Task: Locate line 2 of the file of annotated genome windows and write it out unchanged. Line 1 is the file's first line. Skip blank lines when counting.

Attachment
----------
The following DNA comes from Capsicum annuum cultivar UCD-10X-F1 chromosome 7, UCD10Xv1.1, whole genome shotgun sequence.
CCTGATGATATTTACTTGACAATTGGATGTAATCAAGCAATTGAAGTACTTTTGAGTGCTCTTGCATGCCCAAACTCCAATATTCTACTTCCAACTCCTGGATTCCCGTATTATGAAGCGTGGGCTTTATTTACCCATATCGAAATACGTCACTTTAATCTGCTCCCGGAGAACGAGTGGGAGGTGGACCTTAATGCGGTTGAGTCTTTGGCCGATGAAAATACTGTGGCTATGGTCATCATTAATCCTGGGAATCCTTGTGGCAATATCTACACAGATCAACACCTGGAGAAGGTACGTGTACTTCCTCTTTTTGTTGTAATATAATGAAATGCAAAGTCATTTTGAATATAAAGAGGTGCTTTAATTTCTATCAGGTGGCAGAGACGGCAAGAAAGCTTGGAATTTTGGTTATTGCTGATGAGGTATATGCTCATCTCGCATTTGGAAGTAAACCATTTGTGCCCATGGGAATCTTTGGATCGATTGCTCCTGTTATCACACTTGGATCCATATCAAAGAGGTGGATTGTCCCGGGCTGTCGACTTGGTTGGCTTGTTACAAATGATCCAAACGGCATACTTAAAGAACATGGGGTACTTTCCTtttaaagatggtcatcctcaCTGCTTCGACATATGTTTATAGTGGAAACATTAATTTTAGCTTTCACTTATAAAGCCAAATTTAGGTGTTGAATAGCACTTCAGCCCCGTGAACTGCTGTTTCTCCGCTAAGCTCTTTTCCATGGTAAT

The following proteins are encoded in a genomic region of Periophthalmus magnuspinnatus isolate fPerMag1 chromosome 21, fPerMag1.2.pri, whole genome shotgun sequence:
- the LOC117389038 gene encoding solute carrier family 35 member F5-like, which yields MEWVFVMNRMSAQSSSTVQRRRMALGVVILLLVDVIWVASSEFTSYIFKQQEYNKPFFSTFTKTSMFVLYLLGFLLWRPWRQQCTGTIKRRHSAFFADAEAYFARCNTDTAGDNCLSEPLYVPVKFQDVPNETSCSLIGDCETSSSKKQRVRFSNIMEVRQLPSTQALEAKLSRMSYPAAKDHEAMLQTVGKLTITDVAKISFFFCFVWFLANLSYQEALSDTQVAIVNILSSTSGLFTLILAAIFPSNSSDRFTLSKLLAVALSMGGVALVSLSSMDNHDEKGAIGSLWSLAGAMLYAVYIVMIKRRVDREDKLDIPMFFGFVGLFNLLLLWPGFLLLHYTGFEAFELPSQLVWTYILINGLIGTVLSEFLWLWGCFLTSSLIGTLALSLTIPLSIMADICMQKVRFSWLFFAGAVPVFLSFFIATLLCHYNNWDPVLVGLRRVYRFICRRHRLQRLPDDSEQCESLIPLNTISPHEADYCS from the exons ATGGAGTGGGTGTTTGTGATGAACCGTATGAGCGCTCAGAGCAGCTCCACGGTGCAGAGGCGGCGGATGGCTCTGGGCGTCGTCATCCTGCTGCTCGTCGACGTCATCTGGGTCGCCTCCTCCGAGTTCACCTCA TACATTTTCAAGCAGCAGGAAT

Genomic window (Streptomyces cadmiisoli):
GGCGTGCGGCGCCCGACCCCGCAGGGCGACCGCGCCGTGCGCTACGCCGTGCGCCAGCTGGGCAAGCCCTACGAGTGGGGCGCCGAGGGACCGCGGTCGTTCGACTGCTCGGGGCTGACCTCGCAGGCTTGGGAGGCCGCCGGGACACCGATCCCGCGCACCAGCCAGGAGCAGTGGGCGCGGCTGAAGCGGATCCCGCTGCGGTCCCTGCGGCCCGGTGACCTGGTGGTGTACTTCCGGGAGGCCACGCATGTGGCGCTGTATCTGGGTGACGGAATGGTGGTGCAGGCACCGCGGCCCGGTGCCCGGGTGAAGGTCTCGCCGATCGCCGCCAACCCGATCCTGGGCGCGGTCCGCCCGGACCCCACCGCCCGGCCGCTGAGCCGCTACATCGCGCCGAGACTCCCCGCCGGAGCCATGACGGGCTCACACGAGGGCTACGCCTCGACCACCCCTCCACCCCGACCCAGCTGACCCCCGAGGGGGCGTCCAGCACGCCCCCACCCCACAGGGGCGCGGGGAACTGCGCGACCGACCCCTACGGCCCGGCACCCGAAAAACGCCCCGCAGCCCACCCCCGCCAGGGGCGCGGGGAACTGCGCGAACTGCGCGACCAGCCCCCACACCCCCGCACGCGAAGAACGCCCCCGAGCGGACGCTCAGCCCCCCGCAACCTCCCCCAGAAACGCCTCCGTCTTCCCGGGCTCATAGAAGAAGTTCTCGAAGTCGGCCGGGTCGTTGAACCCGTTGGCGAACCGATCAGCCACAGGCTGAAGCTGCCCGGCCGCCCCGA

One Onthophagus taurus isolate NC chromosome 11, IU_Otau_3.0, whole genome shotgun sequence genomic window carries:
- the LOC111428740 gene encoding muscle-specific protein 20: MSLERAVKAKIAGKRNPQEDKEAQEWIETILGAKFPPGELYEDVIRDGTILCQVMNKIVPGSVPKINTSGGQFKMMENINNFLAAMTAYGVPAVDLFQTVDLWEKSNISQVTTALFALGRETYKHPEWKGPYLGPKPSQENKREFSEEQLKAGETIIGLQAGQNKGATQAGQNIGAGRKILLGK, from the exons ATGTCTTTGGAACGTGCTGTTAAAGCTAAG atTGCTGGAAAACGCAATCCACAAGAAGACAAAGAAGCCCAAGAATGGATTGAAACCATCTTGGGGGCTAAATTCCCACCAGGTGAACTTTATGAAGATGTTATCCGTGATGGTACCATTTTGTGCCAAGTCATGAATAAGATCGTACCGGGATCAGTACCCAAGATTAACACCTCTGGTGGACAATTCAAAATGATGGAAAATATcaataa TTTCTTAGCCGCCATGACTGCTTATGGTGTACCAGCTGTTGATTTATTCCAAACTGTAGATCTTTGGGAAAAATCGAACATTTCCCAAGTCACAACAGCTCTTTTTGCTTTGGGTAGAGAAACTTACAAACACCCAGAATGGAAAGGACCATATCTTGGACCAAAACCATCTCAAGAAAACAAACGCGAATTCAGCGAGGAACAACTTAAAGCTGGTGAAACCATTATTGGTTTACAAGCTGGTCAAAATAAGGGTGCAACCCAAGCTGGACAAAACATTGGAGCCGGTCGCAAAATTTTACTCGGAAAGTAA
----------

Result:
CCTGATGATATTTACTTGACAATTGGATGTAATCAAGCAATTGAAGTACTTTTGAGTGCTCTTGCATGCCCAAACTCCAATATTCTACTTCCAACTCCTGGATTCCCGTATTATGAAGCGTGGGCTTTATTTACCCATATCGAAATACGTCACTTTAATCTGCTCCCGGAGAACGAGTGGGAGGTGGACCTTAATGCGGTTGAGTCTTTGGCCGATGAAAATACTGTGGCTATGGTCATCATTAATCCTGGGAATCCTTGTGGCAATATCTACACAGATCAACACCTGGAGAAGGTACGTGTACTTCCTCTTTTTGTTGTAATATAATGAAATGCAAAGTCATTTTGAATATAAAGAGGTGCTTTAATTTCTATCAGGTGGCAGAGACGGCAAGAAAGCTTGGAATTTTGGTTATTGCTGATGAGGTATATGCTCATCTCGCATTTGGAAGTAAACCATTTGTGCCCATGGGAATCTTTGGATCGATTGCTCCTGTTATCACACTTGGATCCATATCAAAGAGGTGGATTGTCCCGGGCTGTCGACTTGGTTGGCTTGTTACAAATGATCCAAACGGCATACTTAAAGAACATGGGGTACTTTCCTtttaaagatggtcatcctcaCTGCTTCGACATATGTTTATAGTGGAAACATTAATTTTAGCTTTCACTTATAAAGCCAAATTTAGGTGTTGAATAGCACTTCAGCCCCGTGAACTGCTGTTTCTCCGCTAAGCTCTTTTCCATGGTAAT